As discussed in first three steps, there are a number ways in which the investment industry is evolving, and is likely to evolve in the coming years. Before proceeding to Step 4: Strategy formulation and creation, it may be useful to assess how ready the organisation is for these changes.
This can be measured through your answers to a few key questions. The answers should flow naturally from your vision, mission and investment principles – if they do not, it will be necessary to revisit those earlier steps as you start to evaluate potential investment strategies.
- Does your fiduciary duty extend beyond strictly financial benefits for stakeholders?
- Is positive real-world impact an explicit part of your primary objective for investment results?
- Do you view ESG factors as material (risks and/or opportunities)?
- Do you incorporate ESG factors into your investment analysis? There is range to which asset owners presently incorporate ESG factors, starting from basic performance and norm-based screening to integrating ownership activities and ESG factors within traditional investment decision-making criteria.
- Do you actively engage with your invested companies? This relates to engaging with companies once an investment is made (e.g. voting at Annual General Meetings, or meeting with management to influence company strategy).
While there is a range of possible answers for each question (e.g. the degree to which you incorporate ESG factors into your investment analysis), answering in a yes/no format will build the clearest profile of the organisation’s overall position on these issues. An asset owner answering yes to all of the questions above may consider their strategy highly likely to be future-proofed against a changing investment landscape, whereas answering no to everything above may be considered a warning sign that the strategy has a short shelf-life and will need to be re-evaluated as the operating environment evolves.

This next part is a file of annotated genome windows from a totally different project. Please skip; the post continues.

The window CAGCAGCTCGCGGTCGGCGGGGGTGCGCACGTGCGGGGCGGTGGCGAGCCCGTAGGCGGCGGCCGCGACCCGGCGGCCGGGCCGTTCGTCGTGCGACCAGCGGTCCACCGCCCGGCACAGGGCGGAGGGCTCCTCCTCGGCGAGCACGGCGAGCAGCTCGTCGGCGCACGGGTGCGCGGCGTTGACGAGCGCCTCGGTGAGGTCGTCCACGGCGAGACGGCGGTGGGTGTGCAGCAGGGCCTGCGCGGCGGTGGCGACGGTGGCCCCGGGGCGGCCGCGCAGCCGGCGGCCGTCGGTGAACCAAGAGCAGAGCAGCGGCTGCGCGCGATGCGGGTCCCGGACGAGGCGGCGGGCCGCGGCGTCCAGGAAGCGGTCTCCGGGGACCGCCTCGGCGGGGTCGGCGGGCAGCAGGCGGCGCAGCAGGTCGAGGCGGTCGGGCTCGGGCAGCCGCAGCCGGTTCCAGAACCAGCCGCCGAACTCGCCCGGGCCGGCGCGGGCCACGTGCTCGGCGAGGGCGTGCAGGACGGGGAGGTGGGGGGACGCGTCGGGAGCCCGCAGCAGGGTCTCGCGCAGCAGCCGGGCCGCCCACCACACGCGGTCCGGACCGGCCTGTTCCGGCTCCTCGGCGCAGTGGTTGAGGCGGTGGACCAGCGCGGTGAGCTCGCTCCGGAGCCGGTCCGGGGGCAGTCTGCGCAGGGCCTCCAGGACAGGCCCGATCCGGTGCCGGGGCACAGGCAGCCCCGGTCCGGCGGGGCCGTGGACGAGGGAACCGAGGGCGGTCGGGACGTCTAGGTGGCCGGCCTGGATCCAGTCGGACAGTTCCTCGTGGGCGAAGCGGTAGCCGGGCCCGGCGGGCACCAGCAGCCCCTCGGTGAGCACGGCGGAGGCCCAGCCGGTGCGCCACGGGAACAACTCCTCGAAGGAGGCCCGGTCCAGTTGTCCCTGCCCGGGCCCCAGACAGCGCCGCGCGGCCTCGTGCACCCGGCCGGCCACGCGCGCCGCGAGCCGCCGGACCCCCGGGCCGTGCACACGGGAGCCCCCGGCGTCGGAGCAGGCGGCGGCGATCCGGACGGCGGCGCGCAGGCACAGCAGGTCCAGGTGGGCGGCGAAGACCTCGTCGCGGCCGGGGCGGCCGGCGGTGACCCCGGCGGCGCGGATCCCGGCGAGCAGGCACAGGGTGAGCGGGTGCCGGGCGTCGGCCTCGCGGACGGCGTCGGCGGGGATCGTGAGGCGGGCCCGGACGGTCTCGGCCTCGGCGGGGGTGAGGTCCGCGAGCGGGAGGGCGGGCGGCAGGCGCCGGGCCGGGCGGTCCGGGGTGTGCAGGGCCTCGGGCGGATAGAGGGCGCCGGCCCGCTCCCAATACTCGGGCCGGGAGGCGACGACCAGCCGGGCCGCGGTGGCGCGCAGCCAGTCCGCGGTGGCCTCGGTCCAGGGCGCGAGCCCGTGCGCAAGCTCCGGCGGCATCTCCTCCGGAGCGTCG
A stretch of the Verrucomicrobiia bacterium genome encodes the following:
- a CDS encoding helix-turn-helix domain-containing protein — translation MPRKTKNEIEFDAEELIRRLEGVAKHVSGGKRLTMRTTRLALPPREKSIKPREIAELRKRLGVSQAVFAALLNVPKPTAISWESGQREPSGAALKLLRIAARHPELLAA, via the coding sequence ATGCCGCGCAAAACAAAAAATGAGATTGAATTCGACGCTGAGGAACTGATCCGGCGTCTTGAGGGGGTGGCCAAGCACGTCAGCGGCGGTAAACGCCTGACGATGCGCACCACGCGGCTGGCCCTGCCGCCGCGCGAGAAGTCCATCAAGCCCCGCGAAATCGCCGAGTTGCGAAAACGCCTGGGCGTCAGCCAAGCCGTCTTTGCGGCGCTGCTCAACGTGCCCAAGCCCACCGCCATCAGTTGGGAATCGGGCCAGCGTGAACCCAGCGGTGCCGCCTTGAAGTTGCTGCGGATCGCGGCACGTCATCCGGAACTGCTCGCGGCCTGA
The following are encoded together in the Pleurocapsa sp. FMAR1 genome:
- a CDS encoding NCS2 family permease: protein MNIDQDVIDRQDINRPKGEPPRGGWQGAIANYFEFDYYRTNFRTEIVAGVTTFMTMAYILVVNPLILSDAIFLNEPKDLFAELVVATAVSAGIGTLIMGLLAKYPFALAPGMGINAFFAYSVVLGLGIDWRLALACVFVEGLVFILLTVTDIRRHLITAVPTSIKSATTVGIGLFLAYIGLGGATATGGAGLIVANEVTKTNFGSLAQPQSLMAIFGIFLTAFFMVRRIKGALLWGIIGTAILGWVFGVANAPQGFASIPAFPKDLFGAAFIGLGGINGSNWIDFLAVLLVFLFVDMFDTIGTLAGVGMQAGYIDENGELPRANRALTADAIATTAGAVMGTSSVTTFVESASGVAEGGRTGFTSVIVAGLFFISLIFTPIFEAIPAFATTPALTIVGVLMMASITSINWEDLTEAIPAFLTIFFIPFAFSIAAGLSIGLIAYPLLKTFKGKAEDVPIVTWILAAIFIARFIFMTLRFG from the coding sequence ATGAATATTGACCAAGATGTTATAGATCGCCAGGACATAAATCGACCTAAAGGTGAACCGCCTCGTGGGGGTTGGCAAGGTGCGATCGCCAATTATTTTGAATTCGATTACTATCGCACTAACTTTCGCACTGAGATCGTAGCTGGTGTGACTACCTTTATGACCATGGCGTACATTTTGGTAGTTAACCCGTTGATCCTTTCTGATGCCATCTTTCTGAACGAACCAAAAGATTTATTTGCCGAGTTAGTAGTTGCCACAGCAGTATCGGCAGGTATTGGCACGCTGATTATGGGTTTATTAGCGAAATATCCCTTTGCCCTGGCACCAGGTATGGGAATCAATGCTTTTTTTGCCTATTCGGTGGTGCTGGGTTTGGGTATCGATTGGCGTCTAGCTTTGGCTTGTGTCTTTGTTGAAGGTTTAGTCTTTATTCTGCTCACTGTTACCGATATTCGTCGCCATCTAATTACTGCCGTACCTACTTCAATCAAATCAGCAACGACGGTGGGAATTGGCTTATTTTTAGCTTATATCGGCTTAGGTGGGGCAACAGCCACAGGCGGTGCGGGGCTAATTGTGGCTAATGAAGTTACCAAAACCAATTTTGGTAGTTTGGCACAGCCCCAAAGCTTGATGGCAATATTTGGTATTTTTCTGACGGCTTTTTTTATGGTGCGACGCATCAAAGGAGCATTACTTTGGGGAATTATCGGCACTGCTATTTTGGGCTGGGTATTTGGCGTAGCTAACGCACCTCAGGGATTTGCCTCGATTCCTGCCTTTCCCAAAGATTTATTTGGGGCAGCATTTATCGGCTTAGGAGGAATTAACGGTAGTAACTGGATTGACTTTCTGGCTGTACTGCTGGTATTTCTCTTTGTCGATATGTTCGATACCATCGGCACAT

You should evaluate whether you are comfortable that the resulting profile is the right fit for your organisation, including whether that profile is compatible with your agreed vision, mission and investment principles. If your readiness profile is in line with your vision, mission and investment principles but you aspire to a different profile, it may be helpful to revisit those earlier steps.
This transition is as important for the 21st century as the addition of risk to return was in the 20th.
Answering yes to “Does your fiduciary duty extend beyond strictly financial benefits for stakeholders?” and/or “Is positive real-world impact an explicit part of your primary objective for investment results?” puts an asset owner in agreement with an emerging view that extends the traditional two dimensional view of risk versus return (which should already include all material ESG factors, based on current interpretations of fiduciary duty), with a third dimension that charts the real-world impact that investments can have, on the natural environment and/or society.
This transition is as important for the 21st century as the addition of risk to return was in the 20th. It takes investment strategies to the next level, explicitly creating a macroeconomic environment that supports long-term returns and a sustainable financial system.
In Figure 1, on a 2D view (left) the three investments appear at the same point, as they are not differentiated on risk or return, but on the 3D view (right) they are differentiated along the real economy impact axis. For the investor that considers fiduciary duty to extend beyond strict financial benefits for stakeholders, there is an order of preference amongst the three investments that was not evident when evaluating them in the 2D view.
In Figure 2, where investment I offers improved projected real-world impact over the initial investment for the same projected risk and return, investments II and III should deliver greater real-world impact but at projected higher risk/lower returns respectively. As in Figure 1, any investor considering real-world impact would choose investment I over the initial investment, but only investors that have positive real-world impact as a primary objective would choose investment II or III over the initial investment (e.g. regulated development mandates with hard-coded ethical red flag rules, or thematic investment strategies targeting double bottom line companies).
Each investor will decide what weight to give real-world impact in their choice of investment strategies and investment decisions.
A growing number of investors frame their real-world impact aspirations – as driven by long-term beneficiary considerations – in terms of the UN’s Sustainable Development Goals.
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How to craft an investment strategy
Asset owner strategy guide: how to craft an investment strategy
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An evolving industry: Future-proofing the investment strategy